Jobs to Move America Reminds Everyone that Accountability is Key to Agreements

New Orleans       Jobs to Move America is a Los Angeles-based nonprofit that had a fantastic idea that was as simple and straightforward as it was dynamic.

If a public agency is going to offer a contract to purchase something like major public transportation equipment, they should commit at the same time to creating jobs domestically, and even locally, in order to win the award.  And, why not?  Public dollars creating public goods.  The organization got an agreement initially from LA Metro to combine a jobs creation commitment with a purchase of rail-cars to an American subsidy of Canadian-based New Flyer Industries.  Using the model developed by Jobs to Move America, reportedly eight other agencies, including big timers in New York and Chicago and even Amtrak, have made similar deals since 2012 when LA Metro inked the first one.

The agreements weren’t haphazard promises of the kind cities too often make using Community Development Block Grant funds to pave the way for favored developers with vague commitments about job training or development.  They had the numbers on full-time jobs – and wages – that would be created.  The multiplier impact to the Los Angeles community was huge in the original agreement, as reported in the New York Times, with some $18 million, creating a significant advantage for New Flyer’s bid.

I’m not surprised since Madeline Janis, executive director of Jobs to Move America, was formerly the director and sparkplug for LAANE, the Los Angeles Alliance for a New Economy, a community-labor nonprofit that ACORN long respected and admired as a sister freedom fighter, innovator, and partner on living wage and community-benefit agreements.  Nor was I surprised to see that they had filed suit in California courts against New Flyer when they discovered that the company had underpaid the workers employed under the manufacturing contract by as much as a buck an hour.  Additionally, records reviewed by the Times and provided by the nonprofit found that the benefits package was half of what was promised.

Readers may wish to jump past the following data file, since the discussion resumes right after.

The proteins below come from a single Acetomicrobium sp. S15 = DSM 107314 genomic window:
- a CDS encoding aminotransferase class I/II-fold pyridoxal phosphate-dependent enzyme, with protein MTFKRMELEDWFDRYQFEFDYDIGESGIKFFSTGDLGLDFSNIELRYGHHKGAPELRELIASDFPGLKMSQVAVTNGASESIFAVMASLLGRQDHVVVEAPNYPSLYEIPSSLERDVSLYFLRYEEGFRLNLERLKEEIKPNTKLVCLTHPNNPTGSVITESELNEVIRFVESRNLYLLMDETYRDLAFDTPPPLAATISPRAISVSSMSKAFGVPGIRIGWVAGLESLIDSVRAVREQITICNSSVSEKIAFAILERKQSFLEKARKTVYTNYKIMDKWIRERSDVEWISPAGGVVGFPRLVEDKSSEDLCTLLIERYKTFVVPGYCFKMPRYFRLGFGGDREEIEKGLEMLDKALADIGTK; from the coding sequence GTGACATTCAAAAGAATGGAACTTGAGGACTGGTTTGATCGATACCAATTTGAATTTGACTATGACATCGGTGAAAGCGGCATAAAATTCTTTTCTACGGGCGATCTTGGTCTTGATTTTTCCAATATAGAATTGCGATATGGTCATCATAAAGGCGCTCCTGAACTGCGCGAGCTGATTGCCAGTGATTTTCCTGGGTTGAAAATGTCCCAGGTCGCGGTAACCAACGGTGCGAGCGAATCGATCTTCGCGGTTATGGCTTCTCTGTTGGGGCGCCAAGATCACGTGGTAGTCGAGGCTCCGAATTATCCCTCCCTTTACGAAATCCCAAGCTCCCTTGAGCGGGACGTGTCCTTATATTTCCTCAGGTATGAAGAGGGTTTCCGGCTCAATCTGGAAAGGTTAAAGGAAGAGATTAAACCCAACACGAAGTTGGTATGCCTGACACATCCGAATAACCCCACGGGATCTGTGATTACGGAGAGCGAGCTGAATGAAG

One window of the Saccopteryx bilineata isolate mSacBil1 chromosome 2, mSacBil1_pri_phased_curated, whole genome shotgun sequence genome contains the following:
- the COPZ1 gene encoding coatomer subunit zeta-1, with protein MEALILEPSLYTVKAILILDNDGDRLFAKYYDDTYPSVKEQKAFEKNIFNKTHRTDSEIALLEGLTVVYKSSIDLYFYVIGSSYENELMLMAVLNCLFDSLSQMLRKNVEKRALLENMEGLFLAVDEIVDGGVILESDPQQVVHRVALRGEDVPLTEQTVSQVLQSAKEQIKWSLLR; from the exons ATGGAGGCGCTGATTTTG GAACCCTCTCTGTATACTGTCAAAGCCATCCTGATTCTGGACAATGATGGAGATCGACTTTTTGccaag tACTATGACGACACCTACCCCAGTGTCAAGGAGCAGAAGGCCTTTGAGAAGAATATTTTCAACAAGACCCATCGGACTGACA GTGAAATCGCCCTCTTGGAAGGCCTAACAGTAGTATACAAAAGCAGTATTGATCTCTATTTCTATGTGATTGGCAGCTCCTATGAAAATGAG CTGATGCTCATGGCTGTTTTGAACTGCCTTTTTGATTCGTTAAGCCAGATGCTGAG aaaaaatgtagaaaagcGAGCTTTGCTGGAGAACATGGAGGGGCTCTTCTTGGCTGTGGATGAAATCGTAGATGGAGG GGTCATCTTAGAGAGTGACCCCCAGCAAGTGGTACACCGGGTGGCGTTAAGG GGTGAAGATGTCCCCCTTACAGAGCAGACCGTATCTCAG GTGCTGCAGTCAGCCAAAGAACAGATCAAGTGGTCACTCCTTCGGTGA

Back in the day, I’ve sat on panels at conferences on living wages with her and other LAANE representatives, and they were always in the lead in banging the drum that an organization needs to work as hard on enforcement of an agreement as they worked to win the agreement in the beginning, which was always excellent advice, but too often either ignored or past the interest and capacity of the original campaigns.

This is a campaign that should be happening in every city.  Why not make the best deal for everyone on the front end, and then make sure the deal is honored on the back end?

No good reason that I can think of, and Jobs to Move America has already paved the road both going and coming.

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Please enjoy How Glad I Am  by Chrissie Hynde and the Valve Bone Woe Ensemble.

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New Neighborhood Data Offers Clues without Conclusions

A map used by the Seattle Housing Authority identifies neighborhoods, shaded in purple, where housing officials and researchers believe that poor children have particularly good odds of rising out of poverty.  Credit:  Seattle Housing Authority